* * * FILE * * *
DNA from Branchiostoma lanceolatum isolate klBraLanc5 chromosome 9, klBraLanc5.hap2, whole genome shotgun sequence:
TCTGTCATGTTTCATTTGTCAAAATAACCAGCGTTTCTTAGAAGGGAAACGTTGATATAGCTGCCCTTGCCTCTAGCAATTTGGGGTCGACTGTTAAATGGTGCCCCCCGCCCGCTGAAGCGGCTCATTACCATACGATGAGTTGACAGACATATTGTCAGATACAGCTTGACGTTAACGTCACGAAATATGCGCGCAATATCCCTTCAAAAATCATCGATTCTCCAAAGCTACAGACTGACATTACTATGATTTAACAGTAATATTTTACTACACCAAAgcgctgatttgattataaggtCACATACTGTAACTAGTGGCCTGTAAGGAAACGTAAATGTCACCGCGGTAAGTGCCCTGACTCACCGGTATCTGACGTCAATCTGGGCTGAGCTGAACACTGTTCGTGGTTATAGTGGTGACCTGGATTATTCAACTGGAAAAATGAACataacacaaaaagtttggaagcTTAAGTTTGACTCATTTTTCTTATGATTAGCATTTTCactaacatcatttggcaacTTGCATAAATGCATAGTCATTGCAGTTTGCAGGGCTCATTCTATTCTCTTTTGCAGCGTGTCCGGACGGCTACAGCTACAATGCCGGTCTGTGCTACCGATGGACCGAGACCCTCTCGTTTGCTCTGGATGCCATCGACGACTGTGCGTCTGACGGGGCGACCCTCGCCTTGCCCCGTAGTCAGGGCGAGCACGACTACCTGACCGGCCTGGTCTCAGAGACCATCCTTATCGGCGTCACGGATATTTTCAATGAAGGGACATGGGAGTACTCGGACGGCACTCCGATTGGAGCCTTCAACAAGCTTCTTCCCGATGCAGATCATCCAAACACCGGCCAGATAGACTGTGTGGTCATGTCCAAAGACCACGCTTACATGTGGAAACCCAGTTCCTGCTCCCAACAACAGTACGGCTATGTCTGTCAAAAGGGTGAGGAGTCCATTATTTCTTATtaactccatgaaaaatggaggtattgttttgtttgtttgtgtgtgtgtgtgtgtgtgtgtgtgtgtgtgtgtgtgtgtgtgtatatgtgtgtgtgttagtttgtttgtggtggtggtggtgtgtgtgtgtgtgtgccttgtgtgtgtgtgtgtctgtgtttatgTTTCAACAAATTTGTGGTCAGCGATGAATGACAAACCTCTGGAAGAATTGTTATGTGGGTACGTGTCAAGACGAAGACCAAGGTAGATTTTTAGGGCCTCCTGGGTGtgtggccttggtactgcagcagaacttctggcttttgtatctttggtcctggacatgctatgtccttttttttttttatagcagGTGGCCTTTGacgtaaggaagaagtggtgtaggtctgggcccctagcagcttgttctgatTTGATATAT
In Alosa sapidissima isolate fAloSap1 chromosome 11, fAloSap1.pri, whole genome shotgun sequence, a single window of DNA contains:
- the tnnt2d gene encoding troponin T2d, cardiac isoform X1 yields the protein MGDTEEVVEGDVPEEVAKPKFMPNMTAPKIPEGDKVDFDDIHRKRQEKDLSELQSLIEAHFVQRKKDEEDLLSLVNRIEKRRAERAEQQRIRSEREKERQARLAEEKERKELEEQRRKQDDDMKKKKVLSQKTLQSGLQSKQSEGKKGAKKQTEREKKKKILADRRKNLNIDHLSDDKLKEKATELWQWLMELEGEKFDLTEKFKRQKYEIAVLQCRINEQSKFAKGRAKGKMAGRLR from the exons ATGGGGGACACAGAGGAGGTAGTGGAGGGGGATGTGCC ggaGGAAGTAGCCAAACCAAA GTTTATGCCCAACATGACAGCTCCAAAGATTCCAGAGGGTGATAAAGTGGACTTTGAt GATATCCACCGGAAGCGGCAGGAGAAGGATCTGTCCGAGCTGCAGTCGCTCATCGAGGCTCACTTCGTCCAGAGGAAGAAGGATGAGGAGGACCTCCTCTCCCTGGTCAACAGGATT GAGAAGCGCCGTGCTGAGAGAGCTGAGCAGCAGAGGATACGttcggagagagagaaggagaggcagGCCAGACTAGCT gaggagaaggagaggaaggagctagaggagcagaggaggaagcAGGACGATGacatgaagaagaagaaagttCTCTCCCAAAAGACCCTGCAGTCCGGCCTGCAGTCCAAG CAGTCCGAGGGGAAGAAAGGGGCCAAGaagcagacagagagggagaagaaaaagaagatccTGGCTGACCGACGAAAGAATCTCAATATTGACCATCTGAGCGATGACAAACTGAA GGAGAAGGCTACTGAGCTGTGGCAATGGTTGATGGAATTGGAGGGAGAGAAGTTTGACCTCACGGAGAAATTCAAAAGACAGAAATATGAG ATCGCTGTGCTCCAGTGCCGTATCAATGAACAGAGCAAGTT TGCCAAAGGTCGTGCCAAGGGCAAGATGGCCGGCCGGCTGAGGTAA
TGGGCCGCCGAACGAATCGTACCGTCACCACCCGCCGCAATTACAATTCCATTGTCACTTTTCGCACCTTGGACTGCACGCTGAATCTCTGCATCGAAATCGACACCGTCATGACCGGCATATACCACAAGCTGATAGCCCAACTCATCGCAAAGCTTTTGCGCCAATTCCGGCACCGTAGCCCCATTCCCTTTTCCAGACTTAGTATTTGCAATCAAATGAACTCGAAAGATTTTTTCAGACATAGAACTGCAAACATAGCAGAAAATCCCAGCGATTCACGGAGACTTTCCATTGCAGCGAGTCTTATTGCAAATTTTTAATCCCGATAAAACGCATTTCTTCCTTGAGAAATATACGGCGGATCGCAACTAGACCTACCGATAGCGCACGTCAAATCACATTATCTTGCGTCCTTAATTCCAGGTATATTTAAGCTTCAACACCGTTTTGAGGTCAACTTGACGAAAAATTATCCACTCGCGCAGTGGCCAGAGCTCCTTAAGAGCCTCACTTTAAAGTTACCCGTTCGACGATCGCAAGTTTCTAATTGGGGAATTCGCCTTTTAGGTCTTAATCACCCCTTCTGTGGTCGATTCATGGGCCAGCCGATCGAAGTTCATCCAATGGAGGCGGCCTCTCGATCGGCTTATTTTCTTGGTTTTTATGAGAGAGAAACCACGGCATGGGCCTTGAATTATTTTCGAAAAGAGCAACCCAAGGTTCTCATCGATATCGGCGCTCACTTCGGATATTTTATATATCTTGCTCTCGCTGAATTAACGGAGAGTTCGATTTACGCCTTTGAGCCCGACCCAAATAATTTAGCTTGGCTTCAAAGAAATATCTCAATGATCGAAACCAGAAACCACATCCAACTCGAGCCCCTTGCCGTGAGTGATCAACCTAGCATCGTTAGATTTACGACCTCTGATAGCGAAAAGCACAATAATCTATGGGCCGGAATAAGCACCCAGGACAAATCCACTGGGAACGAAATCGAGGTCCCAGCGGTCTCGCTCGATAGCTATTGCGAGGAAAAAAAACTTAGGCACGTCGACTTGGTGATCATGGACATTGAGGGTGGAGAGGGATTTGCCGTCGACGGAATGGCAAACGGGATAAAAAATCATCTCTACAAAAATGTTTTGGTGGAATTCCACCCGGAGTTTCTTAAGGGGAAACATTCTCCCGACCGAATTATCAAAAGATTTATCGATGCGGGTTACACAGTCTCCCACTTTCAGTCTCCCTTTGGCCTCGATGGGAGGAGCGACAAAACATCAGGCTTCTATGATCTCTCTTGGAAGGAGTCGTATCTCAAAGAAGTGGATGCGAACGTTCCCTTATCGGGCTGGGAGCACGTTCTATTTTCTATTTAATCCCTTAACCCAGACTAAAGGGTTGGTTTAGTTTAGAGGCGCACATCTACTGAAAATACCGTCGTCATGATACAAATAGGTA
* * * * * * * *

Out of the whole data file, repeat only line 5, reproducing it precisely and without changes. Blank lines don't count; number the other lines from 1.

TGGGCCGCCGAACGAATCGTACCGTCACCACCCGCCGCAATTACAATTCCATTGTCACTTTTCGCACCTTGGACTGCACGCTGAATCTCTGCATCGAAATCGACACCGTCATGACCGGCATATACCACAAGCTGATAGCCCAACTCATCGCAAAGCTTTTGCGCCAATTCCGGCACCGTAGCCCCATTCCCTTTTCCAGACTTAGTATTTGCAATCAAATGAACTCGAAAGATTTTTTCAGACATAGAACTGCAAACATAGCAGAAAATCCCAGCGATTCACGGAGACTTTCCATTGCAGCGAGTCTTATTGCAAATTTTTAATCCCGATAAAACGCATTTCTTCCTTGAGAAATATACGGCGGATCGCAACTAGACCTACCGATAGCGCACGTCAAATCACATTATCTTGCGTCCTTAATTCCAGGTATATTTAAGCTTCAACACCGTTTTGAGGTCAACTTGACGAAAAATTATCCACTCGCGCAGTGGCCAGAGCTCCTTAAGAGCCTCACTTTAAAGTTACCCGTTCGACGATCGCAAGTTTCTAATTGGGGAATTCGCCTTTTAGGTCTTAATCACCCCTTCTGTGGTCGATTCATGGGCCAGCCGATCGAAGTTCATCCAATGGAGGCGGCCTCTCGATCGGCTTATTTTCTTGGTTTTTATGAGAGAGAAACCACGGCATGGGCCTTGAATTATTTTCGAAAAGAGCAACCCAAGGTTCTCATCGATATCGGCGCTCACTTCGGATATTTTATATATCTTGCTCTCGCTGAATTAACGGAGAGTTCGATTTACGCCTTTGAGCCCGACCCAAATAATTTAGCTTGGCTTCAAAGAAATATCTCAATGATCGAAACCAGAAACCACATCCAACTCGAGCCCCTTGCCGTGAGTGATCAACCTAGCATCGTTAGATTTACGACCTCTGATAGCGAAAAGCACAATAATCTATGGGCCGGAATAAGCACCCAGGACAAATCCACTGGGAACGAAATCGAGGTCCCAGCGGTCTCGCTCGATAGCTATTGCGAGGAAAAAAAACTTAGGCACGTCGACTTGGTGATCATGGACATTGAGGGTGGAGAGGGATTTGCCGTCGACGGAATGGCAAACGGGATAAAAAATCATCTCTACAAAAATGTTTTGGTGGAATTCCACCCGGAGTTTCTTAAGGGGAAACATTCTCCCGACCGAATTATCAAAAGATTTATCGATGCGGGTTACACAGTCTCCCACTTTCAGTCTCCCTTTGGCCTCGATGGGAGGAGCGACAAAACATCAGGCTTCTATGATCTCTCTTGGAAGGAGTCGTATCTCAAAGAAGTGGATGCGAACGTTCCCTTATCGGGCTGGGAGCACGTTCTATTTTCTATTTAATCCCTTAACCCAGACTAAAGGGTTGGTTTAGTTTAGAGGCGCACATCTACTGAAAATACCGTCGTCATGATACAAATAGGTA